Al Wasserman, prominent Berkeley community leader, died Nov. 7 surrounded by family in Oakland at age 92, as first reported by Berkeleyside.
Wasserman, former president of the Berkeley-Albany chapter of the American Civil Liberties Union, or ACLU, was also a lawyer, engineer, husband, father and grandfather, according to Wasserman’s son Steve Wasserman. He was the son of Polish-Jewish immigrants who came to New York in the 1920s. He later became involved in social movements in Berkeley.
“My father… would sometimes spend nights in the Black Panther Party’s national headquarters on Shattuck Avenue in Berkeley, seeking by his presence, along with other attorneys of like mind, to try and prevent unprovoked police attacks,” Steve said.
Steve said his father was supportive of his own activism.
Steve recalls being a teenager during the “magnetic pull” of Berkeley activism in the 1960s and participating in activism efforts at Berkeley High School with the support of his father — co-leading a student-strike that led to the creation of the first African American studies and history department at a public high school in the nation.
Steve noted the balance his father was able to cultivate has inspired the way he lives his own life, as his father encouraged him to be well-rounded.
“My relationship with my father was one of mutual respect, constant love, and I would say that all my rebellions as a teenager and young man were against larger more impervious institutions never against my parents who always sought to put wind in my sails,” Steve said.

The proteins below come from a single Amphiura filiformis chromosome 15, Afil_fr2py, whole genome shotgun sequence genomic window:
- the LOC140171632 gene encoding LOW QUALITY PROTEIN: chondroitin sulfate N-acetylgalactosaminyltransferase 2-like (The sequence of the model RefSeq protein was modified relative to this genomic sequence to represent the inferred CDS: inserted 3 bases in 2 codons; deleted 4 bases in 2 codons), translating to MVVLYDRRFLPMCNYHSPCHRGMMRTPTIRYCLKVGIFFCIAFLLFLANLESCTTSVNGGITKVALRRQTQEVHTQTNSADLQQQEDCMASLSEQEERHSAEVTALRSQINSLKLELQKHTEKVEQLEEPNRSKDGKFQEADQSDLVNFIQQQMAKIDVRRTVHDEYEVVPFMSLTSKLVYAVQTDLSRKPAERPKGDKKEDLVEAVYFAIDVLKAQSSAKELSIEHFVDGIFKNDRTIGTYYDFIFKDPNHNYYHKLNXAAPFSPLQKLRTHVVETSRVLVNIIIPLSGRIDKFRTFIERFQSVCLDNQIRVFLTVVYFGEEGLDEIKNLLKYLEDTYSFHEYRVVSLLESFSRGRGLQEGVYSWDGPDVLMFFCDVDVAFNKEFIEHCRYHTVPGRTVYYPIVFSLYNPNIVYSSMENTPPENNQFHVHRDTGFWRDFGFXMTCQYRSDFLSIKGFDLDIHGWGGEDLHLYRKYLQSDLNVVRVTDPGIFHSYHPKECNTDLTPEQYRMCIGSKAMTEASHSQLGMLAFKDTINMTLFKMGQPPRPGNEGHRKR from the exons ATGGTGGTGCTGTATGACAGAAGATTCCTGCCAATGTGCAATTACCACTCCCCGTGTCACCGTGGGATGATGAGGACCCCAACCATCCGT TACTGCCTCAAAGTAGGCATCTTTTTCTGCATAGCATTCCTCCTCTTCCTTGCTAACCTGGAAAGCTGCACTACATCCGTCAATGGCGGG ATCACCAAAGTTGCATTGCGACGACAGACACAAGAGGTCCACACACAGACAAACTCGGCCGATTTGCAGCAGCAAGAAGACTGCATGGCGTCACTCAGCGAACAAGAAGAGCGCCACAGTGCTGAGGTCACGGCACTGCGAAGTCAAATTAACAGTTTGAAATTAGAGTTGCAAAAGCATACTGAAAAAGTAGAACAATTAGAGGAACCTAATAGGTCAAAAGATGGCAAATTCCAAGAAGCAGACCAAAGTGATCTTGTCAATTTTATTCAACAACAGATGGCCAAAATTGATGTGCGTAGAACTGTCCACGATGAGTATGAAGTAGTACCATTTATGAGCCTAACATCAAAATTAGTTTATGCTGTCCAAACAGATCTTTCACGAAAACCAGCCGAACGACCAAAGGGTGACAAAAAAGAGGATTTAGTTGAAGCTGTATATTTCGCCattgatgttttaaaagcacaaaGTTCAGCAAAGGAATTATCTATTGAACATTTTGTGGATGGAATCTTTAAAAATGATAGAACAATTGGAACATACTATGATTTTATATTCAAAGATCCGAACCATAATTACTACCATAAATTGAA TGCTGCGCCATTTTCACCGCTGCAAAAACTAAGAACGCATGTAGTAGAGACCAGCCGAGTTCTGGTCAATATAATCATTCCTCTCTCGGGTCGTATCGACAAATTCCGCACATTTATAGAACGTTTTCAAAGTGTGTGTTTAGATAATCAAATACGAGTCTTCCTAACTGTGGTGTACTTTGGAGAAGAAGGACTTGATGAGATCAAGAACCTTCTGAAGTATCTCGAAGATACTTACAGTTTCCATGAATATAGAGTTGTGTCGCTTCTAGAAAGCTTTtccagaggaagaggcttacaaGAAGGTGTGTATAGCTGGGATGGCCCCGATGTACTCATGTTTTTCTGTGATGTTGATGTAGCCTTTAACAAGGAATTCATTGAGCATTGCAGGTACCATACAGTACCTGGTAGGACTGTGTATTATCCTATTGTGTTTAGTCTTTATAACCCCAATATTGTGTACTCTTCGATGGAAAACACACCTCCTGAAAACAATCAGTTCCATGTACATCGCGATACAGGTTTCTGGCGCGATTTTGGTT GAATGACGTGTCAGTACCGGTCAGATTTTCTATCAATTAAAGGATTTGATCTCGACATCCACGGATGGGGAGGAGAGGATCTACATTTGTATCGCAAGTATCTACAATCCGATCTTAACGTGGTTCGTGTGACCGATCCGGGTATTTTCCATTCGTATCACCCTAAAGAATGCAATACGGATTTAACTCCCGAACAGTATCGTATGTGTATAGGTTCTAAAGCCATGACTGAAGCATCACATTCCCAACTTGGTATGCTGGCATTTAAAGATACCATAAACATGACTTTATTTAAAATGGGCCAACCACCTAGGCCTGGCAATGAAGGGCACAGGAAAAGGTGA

Wasserman graduated from The Cooper Union in New York with a civil engineering degree. He then spent time as an engineer at Bechtel Corporation and was transferred to their headquarters in San Francisco in 1963, which was when the Wasserman family settled in Berkeley.
Not long after, he became a lawyer and later president of the Berkeley-Albany chapter of the ACLU.
Wasserman and his wife were together since they were 14 years old and camp counselors at Camp Kinderland where Steve said “their love blossomed.” The Wassermans have been involved in the camp ever since.
Steve said he admires how remarkable of a man his father was while also being modest and humble.
“My father was possessed of a sunny disposition. He was a pragmatic idealist. I think if you were to set a glass of liquid in front of him — it was half full rather than half empty,” Steve said. “He liked to solve problems, he was endlessly curious about how the world worked, he was suspicious of the powerful and the privileged, he was opposed to corruptions and greed wherever they presented themselves and he sought constantly to help, however modestly, to create a more just and equitable world.”
Wasserman is survived by his wife of 70 years Ann Dragoon, his younger sister Dorothy, his three children Steve, Rena and Sherry and eight grandchildren.